Ramblings 06:07 SAT (b0b48yxj)

Ramblings 15:00 THU (b0b52pcd)

Saturday Live 09:00 SAT (b0b42qhv)

Saturday Review 19:15 SAT (b0b42qjm)

Selection of BBC World Service Programmes 01:00 SAT (b0b42qhd)

Selection of BBC World Service Programmes 01:00 SUN (b0b4yzqz)

Selection of BBC World Service Programmes 01:00 MON (b0b4yzv5)

Selection of BBC World Service Programmes 01:00 TUE (b0b4yzy0)

Selection of BBC World Service Programmes 01:00 WED (b0b4z02l)

Selection of BBC World Service Programmes 01:00 THU (b0b4z06v)

Selection of BBC World Service Programmes 01:00 FRI (b0b4z09k)

Shipping Forecast 00:48 SAT (b0b42qhb)

Shipping Forecast 05:20 SAT (b0b42qhg)

Shipping Forecast 17:54 SAT (b0b42qjc)

Shipping Forecast 00:48 SUN (b0b4yzqx)

Shipping Forecast 05:20 SUN (b0b4yzr1)

Shipping Forecast 17:54 SUN (b0b4yzry)

Shipping Forecast 00:48 MON (b0b4yzv3)

Shipping Forecast 05:20 MON (b0b4yzv7)

Shipping Forecast 00:48 TUE (b0b4yzxy)

Shipping Forecast 05:20 TUE (b0b4yzy2)

Shipping Forecast 00:48 WED (b0b4z02j)

Shipping Forecast 05:20 WED (b0b4z02n)

Shipping Forecast 00:48 THU (b0b4z06s)

Shipping Forecast 05:20 THU (b0b4z06x)

Shipping Forecast 00:48 FRI (b0b4z09h)

Shipping Forecast 05:20 FRI (b0b4z09m)

Short Cuts 15:00 TUE (b0b50kx9)

Short Works 15:45 FRI (b0b53dmt)

Six O'Clock News 18:00 SAT (b0b42qjh)

Six O'Clock News 18:00 SUN (b0b4yzs2)

Six O'Clock News 18:00 MON (b0b4yzw1)

Six O'Clock News 18:00 TUE (b0b4yzyx)

Six O'Clock News 18:00 WED (b0b4z03f)

Six O'Clock News 18:00 THU (b0b4z07p)

Six O'Clock News 18:00 FRI (b0b4z0b8)

Something Understood 06:05 SUN (b0b4yzr7)

Something Understood 23:30 SUN (b0b4yzr7)

Stand-Up Specials 19:15 SUN (b0b4zg8c)

Start the Week 09:00 MON (b0b4yzvk)

Start the Week 21:30 MON (b0b4yzvk)

Sunday Worship 08:10 SUN (b0b4zdn5)

Sunday 07:10 SUN (b0b4yzrf)

Thanks a Lot, Milton Jones! 18:30 TUE (b0b50kxk)

The Archers Omnibus 10:00 SUN (b0b4yzrp)

The Archers 19:00 SUN (b0b4zfln)

The Archers 14:00 MON (b0b4zfln)

The Archers 19:00 MON (b0b4zxcj)

The Archers 14:00 TUE (b0b4zxcj)

The Archers 19:00 TUE (b0b50kxm)

The Archers 14:00 WED (b0b50kxm)

The Archers 19:00 WED (b0b52cmz)

The Archers 14:00 THU (b0b52cmz)

The Archers 19:00 THU (b0b52wkb)

The Archers 14:00 FRI (b0b52wkb)

The Archers 19:00 FRI (b0b53dn5)

The Bottom Line 17:30 SAT (b0b48yxs)

The Bottom Line 20:30 THU (b0b52wkh)

The Break 11:30 MON (b0b4ztdn)

The Digital Human 16:30 MON (b0b4zwz8)

The Film Programme 23:00 SUN (b0b48yxl)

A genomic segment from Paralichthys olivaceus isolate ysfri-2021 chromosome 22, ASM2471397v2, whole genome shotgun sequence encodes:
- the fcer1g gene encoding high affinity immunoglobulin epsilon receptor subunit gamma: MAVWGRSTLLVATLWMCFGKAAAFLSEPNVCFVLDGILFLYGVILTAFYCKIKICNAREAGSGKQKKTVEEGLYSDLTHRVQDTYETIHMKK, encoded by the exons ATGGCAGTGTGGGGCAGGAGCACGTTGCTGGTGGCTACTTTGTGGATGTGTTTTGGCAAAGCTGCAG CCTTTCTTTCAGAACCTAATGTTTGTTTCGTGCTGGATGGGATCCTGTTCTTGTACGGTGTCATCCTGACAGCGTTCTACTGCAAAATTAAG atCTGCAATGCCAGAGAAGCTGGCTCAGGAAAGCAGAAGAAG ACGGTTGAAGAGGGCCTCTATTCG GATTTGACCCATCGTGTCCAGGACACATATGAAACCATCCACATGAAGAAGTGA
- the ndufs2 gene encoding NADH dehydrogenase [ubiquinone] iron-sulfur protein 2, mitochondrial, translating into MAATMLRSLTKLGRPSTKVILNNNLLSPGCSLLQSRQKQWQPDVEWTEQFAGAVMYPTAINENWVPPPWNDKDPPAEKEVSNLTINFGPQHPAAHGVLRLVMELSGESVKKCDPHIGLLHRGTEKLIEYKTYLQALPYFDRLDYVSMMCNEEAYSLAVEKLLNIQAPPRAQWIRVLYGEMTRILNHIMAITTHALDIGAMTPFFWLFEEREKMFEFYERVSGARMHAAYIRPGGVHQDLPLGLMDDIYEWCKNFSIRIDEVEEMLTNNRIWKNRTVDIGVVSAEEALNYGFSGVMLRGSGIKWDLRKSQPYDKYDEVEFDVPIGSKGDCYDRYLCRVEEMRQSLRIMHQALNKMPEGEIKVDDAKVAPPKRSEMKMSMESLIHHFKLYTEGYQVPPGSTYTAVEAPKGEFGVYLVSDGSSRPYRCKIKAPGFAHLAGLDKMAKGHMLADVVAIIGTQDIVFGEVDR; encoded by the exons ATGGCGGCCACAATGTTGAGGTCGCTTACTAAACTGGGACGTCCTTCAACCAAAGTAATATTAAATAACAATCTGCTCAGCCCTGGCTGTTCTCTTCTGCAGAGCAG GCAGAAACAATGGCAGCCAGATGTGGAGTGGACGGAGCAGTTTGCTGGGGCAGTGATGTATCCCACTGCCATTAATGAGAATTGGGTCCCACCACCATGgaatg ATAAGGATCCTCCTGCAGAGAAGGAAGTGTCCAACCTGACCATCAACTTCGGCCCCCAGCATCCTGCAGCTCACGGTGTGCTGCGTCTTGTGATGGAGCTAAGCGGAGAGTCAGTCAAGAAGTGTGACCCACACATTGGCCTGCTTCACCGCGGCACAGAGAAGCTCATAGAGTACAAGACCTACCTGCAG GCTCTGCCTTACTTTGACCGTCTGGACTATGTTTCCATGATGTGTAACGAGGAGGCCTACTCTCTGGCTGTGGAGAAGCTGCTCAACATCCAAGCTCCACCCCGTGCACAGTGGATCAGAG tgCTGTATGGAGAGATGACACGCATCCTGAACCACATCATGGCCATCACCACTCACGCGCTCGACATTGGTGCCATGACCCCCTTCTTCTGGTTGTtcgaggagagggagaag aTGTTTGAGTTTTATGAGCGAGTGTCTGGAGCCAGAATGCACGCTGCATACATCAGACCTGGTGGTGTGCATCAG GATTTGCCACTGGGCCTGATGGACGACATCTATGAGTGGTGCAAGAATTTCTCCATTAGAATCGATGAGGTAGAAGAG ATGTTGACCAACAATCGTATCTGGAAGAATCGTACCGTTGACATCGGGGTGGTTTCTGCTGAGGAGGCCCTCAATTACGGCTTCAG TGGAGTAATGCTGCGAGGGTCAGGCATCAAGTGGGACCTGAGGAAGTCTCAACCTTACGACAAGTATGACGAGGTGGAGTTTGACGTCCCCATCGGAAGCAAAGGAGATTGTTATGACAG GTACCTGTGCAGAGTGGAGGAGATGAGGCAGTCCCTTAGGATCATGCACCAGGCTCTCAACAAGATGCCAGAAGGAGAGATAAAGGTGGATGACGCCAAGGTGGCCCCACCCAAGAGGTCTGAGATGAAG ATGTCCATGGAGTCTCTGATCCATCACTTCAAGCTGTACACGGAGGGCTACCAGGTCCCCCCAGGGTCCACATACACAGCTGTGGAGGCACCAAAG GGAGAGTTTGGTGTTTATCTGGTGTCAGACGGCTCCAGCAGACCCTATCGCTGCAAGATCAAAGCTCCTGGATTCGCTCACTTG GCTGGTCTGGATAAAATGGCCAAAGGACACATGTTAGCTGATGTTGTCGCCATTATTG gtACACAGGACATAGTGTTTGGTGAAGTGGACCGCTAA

The Film Programme 16:00 THU (b0b52pd3)

The Food Programme 12:32 SUN (b0b4zdnc)

The Food Programme 15:30 MON (b0b4zdnc)

The Grenfell Wall 12:04 MON (b0b4zvh9)

The Grenfell Wall 12:04 TUE (b0b6prnv)

The Grenfell Wall 12:04 WED (b0b6pm9s)

The Grenfell Wall 12:04 THU (b0b6qbs6)

The Grenfell Wall 12:04 FRI (b0b6qp3x)

The Invention of... 20:00 MON (b0b4zxcl)

The Invention of... 11:00 WED (b0b4zxcl)

The John Moloney Show 23:00 WED (b0b52cnh)

The Life Scientific 09:00 TUE (b0b50kwx)

The Life Scientific 21:30 TUE (b0b50kwx)

The Listening Project 21:45 SAT (b08lglt5)

The Listening Project 14:45 SUN (b0b4zf0r)

The Listening Project 10:55 WED (b0b52cmq)

The Listening Project 16:55 FRI (b0b53dn0)

The Listening Project 23:55 FRI (b0b53dnf)

The Media Show 16:30 WED (b0b4z039)

The News Quiz 12:30 SAT (b0b493vy)

The Poet and the Echo 00:30 SUN (b0b493vp)

The Rest Is History 18:30 THU (b075mnxs)

The Sisters of the Sacred Salamander 21:00 WED (b0b50kx3)

The Untold 11:00 MON (b0b4ztdl)

The Walk: For Richer, For Poorer 10:30 SAT (b0b4y99w)

The World This Weekend 13:00 SUN (b0b4yzrw)

The World Tonight 22:00 MON (b0b4yzw5)

The World Tonight 22:00 TUE (b0b4yzz3)

The World Tonight 22:00 WED (b0b4z044)

The World Tonight 22:00 THU (b0b4z07t)

The World Tonight 22:00 FRI (b0b4z0bd)

Thinking Allowed 00:15 MON (b0b48r9v)

Thinking Allowed 16:00 WED (b0b52cmx)

Today in Parliament 23:30 MON (b0b5018c)

Today in Parliament 23:30 TUE (b0b5qm6w)

Today in Parliament 23:30 WED (b0b52crt)

Today in Parliament 23:30 THU (b0b5qm85)

Today in Parliament 23:30 FRI (b0b53dwp)

Today 07:00 SAT (b0b4y8c4)

Today 06:00 MON (b0b4yzvh)

Today 06:00 TUE (b0b4yzy8)

Today 06:00 WED (b0b4z02v)

Today 06:00 THU (b0b4z073)

Today 06:00 FRI (b0b4z09t)

Tommies 21:00 SAT (b03thbp3)

Tongue and Talk: The Dialect Poets 23:30 SAT (b0b42tlj)

Toxic Love: The Mark Van Dongen Story 11:00 TUE (b0b5scx1)

Tweet of the Day 08:58 SUN (b0b4zdn7)

Tweet of the Day 05:58 MON (b04hkwbt)

Tweet of the Day 05:58 TUE (b03k5bnl)

Tweet of the Day 05:58 WED (b08slp5r)

Tweet of the Day 05:58 THU (b0378srp)

Tweet of the Day 05:58 FRI (b092clll)

Weather 06:57 SAT (b0b42qhs)

Weather 12:57 SAT (b0b42qj1)

Weather 17:57 SAT (b0b42qjf)

Weather 06:57 SUN (b0b4yzr9)

Weather 07:57 SUN (b0b4yzrh)

Weather 12:57 SUN (b0b4yzrt)

Weather 17:57 SUN (b0b4yzs0)

Weather 05:56 MON (b0b4yzvf)

Weather 12:57 MON (b0b4yzvt)

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Weather 12:57 WED (b0b4z033)

Weather 12:57 THU (b0b4z07f)

Weather 12:57 FRI (b0b4z0b2)

Westminster Hour 22:00 SUN (b0b4yzs6)

With Great Pleasure 16:00 MON (b0b4zwz6)

Woman's Hour 16:00 SAT (b0b42qj7)

Woman's Hour 10:00 MON (b0b4yzvm)

Woman's Hour 10:00 TUE (b0b4yzyb)

Woman's Hour 10:00 WED (b0b4z02x)

Woman's Hour 10:00 THU (b0b4z077)

Woman's Hour 10:00 FRI (b0b4z09w)

World at One 13:00 MON (b0b4yzvw)

World at One 13:00 TUE (b0b4yzys)

World at One 13:00 WED (b0b4z035)

World at One 13:00 THU (b0b4z07h)

World at One 13:00 FRI (b0b4z0b4)

You and Yours 12:15 MON (b0b4yzvr)

You and Yours 12:15 TUE (b0b4yzyn)

You and Yours 12:15 WED (b0b4z031)

You and Yours 12:15 THU (b0b4z07c)

You and Yours 12:15 FRI (b0b4z0b0)

iPM 05:45 SAT (b0b42qhl)